NASA’s Kepler mission announces 1,284 new exo-planets
NASA announced that the existence of 1,284 new exoplanets (which orbit stars outside our solar system) discovered by Kepler; it is the biggest collection of planets ever verified. The newly-discovered exoplanets were confirmed by a statistical analysis by Timothy Morton, a Princeton University researcher. The previous verifying process was slow and laborious, which included observation of the discovered planets by telescopes on Earth.
NASA's Kepler Mission is a part of its Discovery Program of low-cost projects focused primarily on science. The Kepler Spacecraft is a space observatory (instruments like telescopes, which are used to observe various space objects) that was launched to discover planets orbiting other stars, which are of Earth's size. Kepler was launched successfully into a heliocentric orbit trailing Earth on 7 March 2009.
According to NASA, the interest surrounding the discovery of other planets had revived the quest for Earth-like planets. NASA states that finding planets that are approximately half-to-twice the Earth's size with a habitable zone (with possible life conditions) is challenging. Kepler mission can determine the number of such Earth-like planets and allows keeping our solar system within the continuum of other solar systems.
Since 2009, Kepler observed over 150,000 stars and discovered 1,000 exoplanets which were authenticated. Over 3,200 were verified out of 5,000 candidate planets, which were found by various sources including observatories on Earth.
Kepler had found the first Earth-like planet outside our solar system that belonged to the system of 'Red Dwarf Kepler 186' star. The new Earth-like planet was named the 'Kepler-186f', which had a rocky surface, unlike other planets which were gaseous. Kepler-186f was 10% bigger than Earth and about 490 light-years away from us; NASA stated that it might contain water on its surface.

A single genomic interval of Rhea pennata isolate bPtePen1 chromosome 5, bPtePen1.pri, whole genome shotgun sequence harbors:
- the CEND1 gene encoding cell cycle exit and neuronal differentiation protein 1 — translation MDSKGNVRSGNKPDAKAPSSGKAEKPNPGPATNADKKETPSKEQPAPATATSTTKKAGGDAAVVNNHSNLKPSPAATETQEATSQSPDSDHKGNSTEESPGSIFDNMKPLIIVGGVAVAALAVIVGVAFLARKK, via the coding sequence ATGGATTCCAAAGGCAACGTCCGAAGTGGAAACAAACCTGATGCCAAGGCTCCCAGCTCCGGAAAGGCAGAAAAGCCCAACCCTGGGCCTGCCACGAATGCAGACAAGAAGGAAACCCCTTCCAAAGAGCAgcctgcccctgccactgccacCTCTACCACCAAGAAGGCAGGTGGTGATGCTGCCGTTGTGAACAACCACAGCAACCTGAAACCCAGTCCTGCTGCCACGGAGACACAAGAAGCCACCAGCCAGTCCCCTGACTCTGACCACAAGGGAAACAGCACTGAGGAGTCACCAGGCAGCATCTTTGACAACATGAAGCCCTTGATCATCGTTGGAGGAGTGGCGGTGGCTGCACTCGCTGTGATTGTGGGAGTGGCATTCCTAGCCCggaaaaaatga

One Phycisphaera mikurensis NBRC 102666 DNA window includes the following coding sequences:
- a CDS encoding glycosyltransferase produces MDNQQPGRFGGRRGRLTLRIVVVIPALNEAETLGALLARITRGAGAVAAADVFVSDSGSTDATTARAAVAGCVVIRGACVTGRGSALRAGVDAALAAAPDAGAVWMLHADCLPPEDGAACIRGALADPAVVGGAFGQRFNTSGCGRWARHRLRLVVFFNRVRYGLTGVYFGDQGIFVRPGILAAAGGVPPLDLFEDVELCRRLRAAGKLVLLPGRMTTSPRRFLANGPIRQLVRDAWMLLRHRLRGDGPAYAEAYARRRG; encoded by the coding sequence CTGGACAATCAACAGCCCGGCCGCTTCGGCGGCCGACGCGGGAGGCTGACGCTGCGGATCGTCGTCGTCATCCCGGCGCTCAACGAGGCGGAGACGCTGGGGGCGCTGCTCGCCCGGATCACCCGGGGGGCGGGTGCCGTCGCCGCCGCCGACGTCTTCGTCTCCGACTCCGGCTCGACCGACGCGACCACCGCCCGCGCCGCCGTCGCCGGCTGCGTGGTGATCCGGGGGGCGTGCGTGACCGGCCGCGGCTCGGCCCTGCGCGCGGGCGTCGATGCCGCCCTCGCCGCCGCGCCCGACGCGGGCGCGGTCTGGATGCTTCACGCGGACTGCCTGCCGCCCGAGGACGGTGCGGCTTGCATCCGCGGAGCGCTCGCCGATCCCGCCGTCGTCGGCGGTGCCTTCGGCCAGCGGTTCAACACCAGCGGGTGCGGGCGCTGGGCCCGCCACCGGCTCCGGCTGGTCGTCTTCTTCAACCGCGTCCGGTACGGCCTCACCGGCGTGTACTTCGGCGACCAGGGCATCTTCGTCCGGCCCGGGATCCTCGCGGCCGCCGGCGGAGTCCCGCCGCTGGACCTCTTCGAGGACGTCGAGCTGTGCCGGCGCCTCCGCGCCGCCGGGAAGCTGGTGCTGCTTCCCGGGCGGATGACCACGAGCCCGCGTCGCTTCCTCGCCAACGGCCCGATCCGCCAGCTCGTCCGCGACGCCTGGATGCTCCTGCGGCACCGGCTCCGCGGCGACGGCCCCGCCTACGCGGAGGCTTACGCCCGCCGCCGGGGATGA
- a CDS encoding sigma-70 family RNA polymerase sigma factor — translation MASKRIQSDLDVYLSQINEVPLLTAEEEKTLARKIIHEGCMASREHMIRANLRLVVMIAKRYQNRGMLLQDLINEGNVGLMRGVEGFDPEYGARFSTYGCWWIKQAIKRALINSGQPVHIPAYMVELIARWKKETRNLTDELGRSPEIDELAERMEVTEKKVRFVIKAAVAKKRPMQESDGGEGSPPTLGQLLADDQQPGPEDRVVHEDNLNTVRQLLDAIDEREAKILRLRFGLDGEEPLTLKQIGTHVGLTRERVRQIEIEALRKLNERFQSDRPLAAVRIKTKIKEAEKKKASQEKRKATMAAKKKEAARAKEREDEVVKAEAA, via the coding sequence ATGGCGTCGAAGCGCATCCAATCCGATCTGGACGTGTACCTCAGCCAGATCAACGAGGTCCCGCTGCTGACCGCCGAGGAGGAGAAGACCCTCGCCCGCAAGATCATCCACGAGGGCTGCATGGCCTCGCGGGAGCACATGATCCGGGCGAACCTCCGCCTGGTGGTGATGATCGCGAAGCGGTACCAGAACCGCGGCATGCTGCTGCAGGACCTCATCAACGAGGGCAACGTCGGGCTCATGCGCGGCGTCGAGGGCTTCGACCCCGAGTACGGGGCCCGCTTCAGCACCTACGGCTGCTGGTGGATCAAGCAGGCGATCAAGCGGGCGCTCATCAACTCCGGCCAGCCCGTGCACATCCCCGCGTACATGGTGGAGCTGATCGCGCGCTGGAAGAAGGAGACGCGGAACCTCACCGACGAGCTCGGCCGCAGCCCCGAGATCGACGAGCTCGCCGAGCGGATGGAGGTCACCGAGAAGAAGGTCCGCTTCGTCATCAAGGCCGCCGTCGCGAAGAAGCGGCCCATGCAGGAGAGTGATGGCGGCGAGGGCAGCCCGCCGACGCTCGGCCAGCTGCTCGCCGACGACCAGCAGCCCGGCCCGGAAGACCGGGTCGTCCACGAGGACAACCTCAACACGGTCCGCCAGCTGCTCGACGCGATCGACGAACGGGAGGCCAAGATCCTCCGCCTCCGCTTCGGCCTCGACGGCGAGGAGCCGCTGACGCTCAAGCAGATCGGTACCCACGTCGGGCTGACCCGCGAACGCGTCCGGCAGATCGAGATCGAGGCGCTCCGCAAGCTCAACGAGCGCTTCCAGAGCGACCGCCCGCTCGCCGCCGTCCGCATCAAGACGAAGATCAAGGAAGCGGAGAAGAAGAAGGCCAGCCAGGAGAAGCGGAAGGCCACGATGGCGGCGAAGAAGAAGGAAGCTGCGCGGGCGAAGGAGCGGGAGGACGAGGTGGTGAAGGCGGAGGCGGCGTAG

Tom Barclay, Kepler scientist, said: "The Kepler-186f is an Earth-size planet in the habitable zone of a cooler star (unlike Earth's hot Sun). So, while it's not an Earth twin, it is perhaps an Earth cousin."
The verification technique used by Princeton uses Vespa-a rapid automated software system. Vespa verifies the likelihood of the planet's existence at an accuracy level of 99%. The system depends on the signals coming from Kepler's candidate planets.
Out of the 1,284 new exoplanets discovered, 550 of them are likely to be rocky-surfaced and about the size of the Earth or even bigger. Over 100 of the exoplanets are thought to be 1.2 times the radius of the Earth or even smaller. Nine of the discovered planets appear to be Earth-like, which orbit in the habitable zone of their star system.